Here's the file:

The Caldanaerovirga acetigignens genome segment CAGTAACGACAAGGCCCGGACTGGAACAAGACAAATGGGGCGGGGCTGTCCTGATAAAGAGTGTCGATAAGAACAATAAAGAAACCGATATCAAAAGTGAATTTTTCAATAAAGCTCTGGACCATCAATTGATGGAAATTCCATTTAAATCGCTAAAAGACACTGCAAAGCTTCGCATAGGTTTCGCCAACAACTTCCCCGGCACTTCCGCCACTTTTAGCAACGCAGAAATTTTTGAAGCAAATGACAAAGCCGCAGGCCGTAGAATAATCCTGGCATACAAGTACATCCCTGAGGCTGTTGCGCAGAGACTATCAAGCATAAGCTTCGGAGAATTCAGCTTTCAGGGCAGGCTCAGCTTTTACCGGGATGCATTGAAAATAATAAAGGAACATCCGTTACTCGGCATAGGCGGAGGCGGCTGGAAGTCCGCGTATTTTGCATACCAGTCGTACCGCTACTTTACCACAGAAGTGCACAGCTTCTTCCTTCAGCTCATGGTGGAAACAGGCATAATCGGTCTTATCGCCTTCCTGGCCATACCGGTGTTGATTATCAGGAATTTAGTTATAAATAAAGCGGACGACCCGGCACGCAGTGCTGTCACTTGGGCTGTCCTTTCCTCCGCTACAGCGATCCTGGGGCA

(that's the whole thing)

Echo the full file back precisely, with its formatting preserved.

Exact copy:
The Caldanaerovirga acetigignens genome segment CAGTAACGACAAGGCCCGGACTGGAACAAGACAAATGGGGCGGGGCTGTCCTGATAAAGAGTGTCGATAAGAACAATAAAGAAACCGATATCAAAAGTGAATTTTTCAATAAAGCTCTGGACCATCAATTGATGGAAATTCCATTTAAATCGCTAAAAGACACTGCAAAGCTTCGCATAGGTTTCGCCAACAACTTCCCCGGCACTTCCGCCACTTTTAGCAACGCAGAAATTTTTGAAGCAAATGACAAAGCCGCAGGCCGTAGAATAATCCTGGCATACAAGTACATCCCTGAGGCTGTTGCGCAGAGACTATCAAGCATAAGCTTCGGAGAATTCAGCTTTCAGGGCAGGCTCAGCTTTTACCGGGATGCATTGAAAATAATAAAGGAACATCCGTTACTCGGCATAGGCGGAGGCGGCTGGAAGTCCGCGTATTTTGCATACCAGTCGTACCGCTACTTTACCACAGAAGTGCACAGCTTCTTCCTTCAGCTCATGGTGGAAACAGGCATAATCGGTCTTATCGCCTTCCTGGCCATACCGGTGTTGATTATCAGGAATTTAGTTATAAATAAAGCGGACGACCCGGCACGCAGTGCTGTCACTTGGGCTGTCCTTTCCTCCGCTACAGCGATCCTGGGGCA